The Miami Marlins are proving to be serious about their efforts to surround Giancarlo Stanton with talent. They recently offered a six-year contract extension to Jose Fernandez that conveniently would cover the guaranteed time for Stanton's 13-year deal and would buy out two critical free agent years for Fernandez. According to Jon Heyman of CBSSports, the team isn't done either.
In their effort to keep their better young players, the Marlins also have made long-term offers to outfielder Christian Yelich and shortstop Adeiny Hechavarria, and they're due to make an offer early this week to outfielder Marcell Ozuna. Perhaps their chances to extend one or more of those fine players is somewhat better than it is with Fernandez, who thus far hasn't suggested any inclination to do such a long deal so early in his career.
The names listed here are not surprising, as Miami has identified this group of candidates as the future core of the Fish going foward. Aside from Hechavarria, who would have to be an Andrelton Simmons-level savant defensively to make up for his terrible bat, offers to these players would make sense. Apparently the team has already attempted a deal with Yelich.
The chance to do long deals with a couple of the others might be somewhat better than with Fernandez, though word is there's also work to do with at least Yelich. The offer to him was said to have been patterned after Starling Marte's $31-million, six-year deal, though it is also said to have been for less total dollars.
A starting point that was brought up was Starling Marte's six-year deal with the Pittsburgh Pirates, which buys out one free agent year and has two club options. Marte's deal bought out his second pre-arbitration season, much like a Yelich deal would do here. Both players are comparable, and it makes sense for their deals to be similar. Marte just put up two consecutive four-win seasons despite injury, and while his game has more homer and strikeouts, they both profile as a defensive-minded left fielders who definitely contribute at the plate.
There is another name who earned an early contract extension some time ago who would be comparable. Carl Crawford was never known for power but always known for his speed and defensive prowess. Tampa Bay signed him to an extension covering his third pre-arbitration season and three arbitration years and included two affordable team options. The contract began in 2005, so the market and arbitration prices have changed since then, but the profiles again look similar.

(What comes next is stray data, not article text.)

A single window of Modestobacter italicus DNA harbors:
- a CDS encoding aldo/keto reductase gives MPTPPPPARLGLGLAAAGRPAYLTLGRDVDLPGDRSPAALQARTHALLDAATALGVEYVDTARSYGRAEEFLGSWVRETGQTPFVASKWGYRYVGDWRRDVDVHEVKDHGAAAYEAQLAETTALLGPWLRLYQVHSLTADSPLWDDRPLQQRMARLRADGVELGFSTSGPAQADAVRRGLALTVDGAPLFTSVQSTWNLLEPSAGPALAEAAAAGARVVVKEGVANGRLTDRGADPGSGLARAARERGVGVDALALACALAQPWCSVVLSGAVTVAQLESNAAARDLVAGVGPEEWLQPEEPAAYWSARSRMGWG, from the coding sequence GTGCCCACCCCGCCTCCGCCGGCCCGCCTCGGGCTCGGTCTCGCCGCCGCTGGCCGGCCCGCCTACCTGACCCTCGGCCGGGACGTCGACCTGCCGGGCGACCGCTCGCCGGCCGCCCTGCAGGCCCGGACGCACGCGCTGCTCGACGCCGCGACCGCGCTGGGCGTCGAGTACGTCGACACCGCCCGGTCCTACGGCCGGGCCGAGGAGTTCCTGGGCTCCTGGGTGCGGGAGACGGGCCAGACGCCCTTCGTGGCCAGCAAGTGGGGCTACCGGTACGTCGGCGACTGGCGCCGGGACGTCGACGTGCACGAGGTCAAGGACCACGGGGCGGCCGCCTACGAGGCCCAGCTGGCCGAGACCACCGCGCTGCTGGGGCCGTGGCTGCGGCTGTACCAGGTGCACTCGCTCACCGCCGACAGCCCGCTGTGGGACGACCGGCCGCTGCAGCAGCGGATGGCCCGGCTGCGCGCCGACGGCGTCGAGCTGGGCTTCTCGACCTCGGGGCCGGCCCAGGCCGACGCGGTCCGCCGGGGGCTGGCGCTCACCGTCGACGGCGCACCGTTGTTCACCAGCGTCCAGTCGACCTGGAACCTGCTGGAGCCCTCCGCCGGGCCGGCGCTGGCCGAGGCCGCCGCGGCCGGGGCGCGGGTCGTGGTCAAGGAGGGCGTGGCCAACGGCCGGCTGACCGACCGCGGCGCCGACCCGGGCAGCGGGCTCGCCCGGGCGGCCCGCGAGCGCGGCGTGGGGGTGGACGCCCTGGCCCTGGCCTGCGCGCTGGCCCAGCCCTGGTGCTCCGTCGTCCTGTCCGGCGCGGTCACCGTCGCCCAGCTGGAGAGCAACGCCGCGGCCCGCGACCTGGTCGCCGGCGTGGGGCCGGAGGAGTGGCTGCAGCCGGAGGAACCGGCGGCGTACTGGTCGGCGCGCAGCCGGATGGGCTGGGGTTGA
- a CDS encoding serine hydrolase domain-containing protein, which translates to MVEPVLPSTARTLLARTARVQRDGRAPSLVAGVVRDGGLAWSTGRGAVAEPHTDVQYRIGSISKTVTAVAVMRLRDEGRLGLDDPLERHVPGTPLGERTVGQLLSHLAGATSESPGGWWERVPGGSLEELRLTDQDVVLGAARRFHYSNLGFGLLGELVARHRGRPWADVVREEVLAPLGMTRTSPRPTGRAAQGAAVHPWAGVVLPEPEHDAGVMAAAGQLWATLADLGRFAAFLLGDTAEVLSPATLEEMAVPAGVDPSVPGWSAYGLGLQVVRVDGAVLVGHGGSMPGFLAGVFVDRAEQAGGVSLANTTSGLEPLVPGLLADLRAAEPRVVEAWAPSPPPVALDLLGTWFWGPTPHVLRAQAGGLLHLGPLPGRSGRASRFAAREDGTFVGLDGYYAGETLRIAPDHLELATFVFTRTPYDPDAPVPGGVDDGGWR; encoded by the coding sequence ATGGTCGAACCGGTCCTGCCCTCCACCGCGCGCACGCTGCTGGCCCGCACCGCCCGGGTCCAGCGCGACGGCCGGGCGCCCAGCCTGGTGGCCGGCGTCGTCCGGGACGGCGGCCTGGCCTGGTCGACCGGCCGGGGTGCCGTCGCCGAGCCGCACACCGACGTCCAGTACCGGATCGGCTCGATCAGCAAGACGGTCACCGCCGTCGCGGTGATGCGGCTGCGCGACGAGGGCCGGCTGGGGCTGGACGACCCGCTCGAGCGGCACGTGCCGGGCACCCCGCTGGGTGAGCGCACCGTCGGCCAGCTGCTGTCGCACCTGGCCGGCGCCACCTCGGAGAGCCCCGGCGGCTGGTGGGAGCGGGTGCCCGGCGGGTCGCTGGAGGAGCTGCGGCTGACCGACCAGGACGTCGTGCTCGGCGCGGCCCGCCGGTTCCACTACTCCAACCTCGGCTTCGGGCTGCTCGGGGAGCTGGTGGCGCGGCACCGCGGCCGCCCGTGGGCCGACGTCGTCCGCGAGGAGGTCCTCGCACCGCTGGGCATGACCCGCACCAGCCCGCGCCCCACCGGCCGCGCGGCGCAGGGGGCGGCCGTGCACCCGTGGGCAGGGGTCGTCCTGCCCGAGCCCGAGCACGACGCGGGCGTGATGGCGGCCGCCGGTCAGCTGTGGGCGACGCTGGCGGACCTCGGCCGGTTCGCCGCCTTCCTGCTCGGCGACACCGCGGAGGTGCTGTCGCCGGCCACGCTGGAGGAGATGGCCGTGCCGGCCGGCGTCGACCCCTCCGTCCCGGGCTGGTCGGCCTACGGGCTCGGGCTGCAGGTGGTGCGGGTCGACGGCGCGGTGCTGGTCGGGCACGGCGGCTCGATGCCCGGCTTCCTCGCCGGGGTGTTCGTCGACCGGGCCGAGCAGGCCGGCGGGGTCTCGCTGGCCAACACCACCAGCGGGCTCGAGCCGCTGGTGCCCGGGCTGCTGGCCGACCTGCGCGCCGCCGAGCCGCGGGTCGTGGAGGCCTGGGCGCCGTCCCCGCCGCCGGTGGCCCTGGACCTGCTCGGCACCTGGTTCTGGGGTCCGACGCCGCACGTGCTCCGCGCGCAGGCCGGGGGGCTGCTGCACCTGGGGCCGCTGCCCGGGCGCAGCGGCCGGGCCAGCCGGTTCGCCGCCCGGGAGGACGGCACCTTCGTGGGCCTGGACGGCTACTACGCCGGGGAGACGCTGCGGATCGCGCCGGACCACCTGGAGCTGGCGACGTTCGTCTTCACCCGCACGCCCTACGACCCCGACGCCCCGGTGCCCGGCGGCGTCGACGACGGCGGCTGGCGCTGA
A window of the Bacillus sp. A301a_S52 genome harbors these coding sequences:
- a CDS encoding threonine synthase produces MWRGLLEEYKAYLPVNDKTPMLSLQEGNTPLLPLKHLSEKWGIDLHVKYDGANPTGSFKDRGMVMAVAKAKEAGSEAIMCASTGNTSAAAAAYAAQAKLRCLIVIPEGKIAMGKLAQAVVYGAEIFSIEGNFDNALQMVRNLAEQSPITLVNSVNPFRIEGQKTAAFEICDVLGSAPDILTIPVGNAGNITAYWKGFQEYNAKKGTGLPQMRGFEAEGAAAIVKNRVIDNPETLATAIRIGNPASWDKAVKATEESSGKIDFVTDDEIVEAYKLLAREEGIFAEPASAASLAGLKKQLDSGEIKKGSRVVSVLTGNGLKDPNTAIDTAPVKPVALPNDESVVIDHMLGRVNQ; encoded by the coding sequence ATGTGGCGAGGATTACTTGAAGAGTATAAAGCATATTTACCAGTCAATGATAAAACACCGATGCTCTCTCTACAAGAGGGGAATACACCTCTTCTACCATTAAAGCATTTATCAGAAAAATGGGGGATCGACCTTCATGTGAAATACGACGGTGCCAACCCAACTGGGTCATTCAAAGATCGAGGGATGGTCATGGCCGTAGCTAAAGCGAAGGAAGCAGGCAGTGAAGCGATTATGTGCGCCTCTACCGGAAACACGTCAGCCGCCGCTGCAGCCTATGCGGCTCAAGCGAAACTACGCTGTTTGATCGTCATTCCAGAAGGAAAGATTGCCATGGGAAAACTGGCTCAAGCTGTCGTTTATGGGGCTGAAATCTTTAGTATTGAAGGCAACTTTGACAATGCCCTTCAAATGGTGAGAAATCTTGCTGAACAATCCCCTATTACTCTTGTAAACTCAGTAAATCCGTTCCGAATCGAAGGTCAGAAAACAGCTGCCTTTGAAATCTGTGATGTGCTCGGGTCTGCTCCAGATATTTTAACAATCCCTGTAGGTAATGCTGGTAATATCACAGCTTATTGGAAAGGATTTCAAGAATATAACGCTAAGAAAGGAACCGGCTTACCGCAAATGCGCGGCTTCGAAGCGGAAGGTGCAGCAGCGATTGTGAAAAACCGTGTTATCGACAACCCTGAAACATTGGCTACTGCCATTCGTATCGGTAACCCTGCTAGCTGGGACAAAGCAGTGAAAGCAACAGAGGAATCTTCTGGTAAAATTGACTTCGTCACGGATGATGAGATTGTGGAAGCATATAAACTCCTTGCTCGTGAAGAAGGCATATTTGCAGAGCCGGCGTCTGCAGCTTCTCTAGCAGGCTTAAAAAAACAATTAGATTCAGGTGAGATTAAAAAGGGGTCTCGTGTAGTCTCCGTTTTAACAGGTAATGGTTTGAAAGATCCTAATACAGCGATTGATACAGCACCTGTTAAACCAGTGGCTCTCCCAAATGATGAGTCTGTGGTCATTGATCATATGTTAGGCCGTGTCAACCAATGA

Marte is slated to earn $15.5 million through three arbitration years. Let's tack on his $2 million signing bonus to those prices and make it an even $17.5 million for those years. Back in 2006, Crawford was slated to earn $11.75 million during those arbitration years. Tack on his buyout option and his signing bonus and you are at $14.25 million. If you adjust for market prices, the number greatly increases, but there needs to be an adjustment for signing a year later than Marte and Yelich would. Along with the buyouts and signing bonuses, it's reasonable to say that Crawford's deal could have been worth $20 million had he signed it in this current environment and at the same time Yelich and Marte did.
The comparable seasons are at $17.5 million to $20 million in arbitration. Yelich has not been as good a hitter as Marte in his early seasons, and he does not have the steals numbers that Crawford had. Those things suggest his prices should be less than the average $18.75 million that the two comparables earned. But Yelich has hardware the two do not have in the form of a Gold Glove award from this past season. Perhaps the tradeoff should be to take the arbitration salary of Marte's deal and add more money at the end during the free agent years.
Here is how a Yelich contract could look compared to Marte's deal.
|Player||Pre-Arb 2||Pre-Arb 3||Arb 1||Arb 2||Arb 3||FA 1||FA 2||FA 3|
*denotes added $2M signing bonus
**denotes club option
If you add up the proposed Yelich deal, it totals six-years and $30.5 million with two club options for his free agent years at $28 million total. It is a similarly structured deal and is reasonable given the track records and comparable players involved.
However, it sounds as though Yelich would prefer a higher base salary because of his youth compared to Marte, who signed his deal beginning in his age-25 season. Yelich would be two years younger heading into his deal. If we make marginal bumps in salary, one could formulate a six-year, $34 million contract with just a few changes. This would appease Yelich without significantly changing any one year's payroll effect, as $1 million bumps in salary during arbitration and free agency could cover the expected difference between the two players. This would be an entirely reasonable extension as well.
The odds of the Marlins signing Jose Fernandez remains low given that Scott Boras would not prefer a team-friendly early deal. But Yelich appears willing, and if the Marlins do not unnecessarily low-ball an offer with small salary differences over a six-year span, the Fish could take a huge step in securing a star player next to Stanton for a long time and at affordable prices.